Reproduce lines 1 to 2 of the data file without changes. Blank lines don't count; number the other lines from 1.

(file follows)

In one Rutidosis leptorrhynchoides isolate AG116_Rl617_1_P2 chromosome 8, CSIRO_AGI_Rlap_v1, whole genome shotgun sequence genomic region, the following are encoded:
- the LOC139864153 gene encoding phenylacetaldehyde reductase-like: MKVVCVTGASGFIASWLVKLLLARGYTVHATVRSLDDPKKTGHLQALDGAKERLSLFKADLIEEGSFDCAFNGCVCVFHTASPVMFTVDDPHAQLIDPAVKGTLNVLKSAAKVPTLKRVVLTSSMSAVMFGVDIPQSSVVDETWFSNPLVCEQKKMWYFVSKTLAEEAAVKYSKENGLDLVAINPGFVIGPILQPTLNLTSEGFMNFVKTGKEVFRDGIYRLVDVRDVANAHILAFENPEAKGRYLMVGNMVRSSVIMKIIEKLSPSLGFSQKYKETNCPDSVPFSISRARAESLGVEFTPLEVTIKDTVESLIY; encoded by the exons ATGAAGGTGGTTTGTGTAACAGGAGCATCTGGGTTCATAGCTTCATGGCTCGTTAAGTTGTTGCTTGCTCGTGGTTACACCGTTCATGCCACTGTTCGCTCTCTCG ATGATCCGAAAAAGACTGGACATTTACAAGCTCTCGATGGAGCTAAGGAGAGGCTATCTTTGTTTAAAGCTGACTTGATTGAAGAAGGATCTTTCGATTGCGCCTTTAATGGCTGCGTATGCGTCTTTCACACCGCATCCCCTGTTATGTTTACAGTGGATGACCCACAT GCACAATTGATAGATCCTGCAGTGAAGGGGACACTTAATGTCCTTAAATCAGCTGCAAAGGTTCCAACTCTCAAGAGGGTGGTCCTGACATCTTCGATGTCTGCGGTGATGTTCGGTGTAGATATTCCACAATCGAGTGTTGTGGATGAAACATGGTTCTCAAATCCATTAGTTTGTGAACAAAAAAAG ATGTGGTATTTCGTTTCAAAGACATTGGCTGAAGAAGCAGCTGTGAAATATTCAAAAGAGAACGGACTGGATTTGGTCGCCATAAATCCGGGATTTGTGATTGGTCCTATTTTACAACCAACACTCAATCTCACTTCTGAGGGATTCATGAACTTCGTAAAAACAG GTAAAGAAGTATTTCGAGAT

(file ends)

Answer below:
In one Rutidosis leptorrhynchoides isolate AG116_Rl617_1_P2 chromosome 8, CSIRO_AGI_Rlap_v1, whole genome shotgun sequence genomic region, the following are encoded:
- the LOC139864153 gene encoding phenylacetaldehyde reductase-like: MKVVCVTGASGFIASWLVKLLLARGYTVHATVRSLDDPKKTGHLQALDGAKERLSLFKADLIEEGSFDCAFNGCVCVFHTASPVMFTVDDPHAQLIDPAVKGTLNVLKSAAKVPTLKRVVLTSSMSAVMFGVDIPQSSVVDETWFSNPLVCEQKKMWYFVSKTLAEEAAVKYSKENGLDLVAINPGFVIGPILQPTLNLTSEGFMNFVKTGKEVFRDGIYRLVDVRDVANAHILAFENPEAKGRYLMVGNMVRSSVIMKIIEKLSPSLGFSQKYKETNCPDSVPFSISRARAESLGVEFTPLEVTIKDTVESLIY; encoded by the exons ATGAAGGTGGTTTGTGTAACAGGAGCATCTGGGTTCATAGCTTCATGGCTCGTTAAGTTGTTGCTTGCTCGTGGTTACACCGTTCATGCCACTGTTCGCTCTCTCG ATGATCCGAAAAAGACTGGACATTTACAAGCTCTCGATGGAGCTAAGGAGAGGCTATCTTTGTTTAAAGCTGACTTGATTGAAGAAGGATCTTTCGATTGCGCCTTTAATGGCTGCGTATGCGTCTTTCACACCGCATCCCCTGTTATGTTTACAGTGGATGACCCACAT GCACAATTGATAGATCCTGCAGTGAAGGGGACACTTAATGTCCTTAAATCAGCTGCAAAGGTTCCAACTCTCAAGAGGGTGGTCCTGACATCTTCGATGTCTGCGGTGATGTTCGGTGTAGATATTCCACAATCGAGTGTTGTGGATGAAACATGGTTCTCAAATCCATTAGTTTGTGAACAAAAAAAG ATGTGGTATTTCGTTTCAAAGACATTGGCTGAAGAAGCAGCTGTGAAATATTCAAAAGAGAACGGACTGGATTTGGTCGCCATAAATCCGGGATTTGTGATTGGTCCTATTTTACAACCAACACTCAATCTCACTTCTGAGGGATTCATGAACTTCGTAAAAACAG GTAAAGAAGTATTTCGAGAT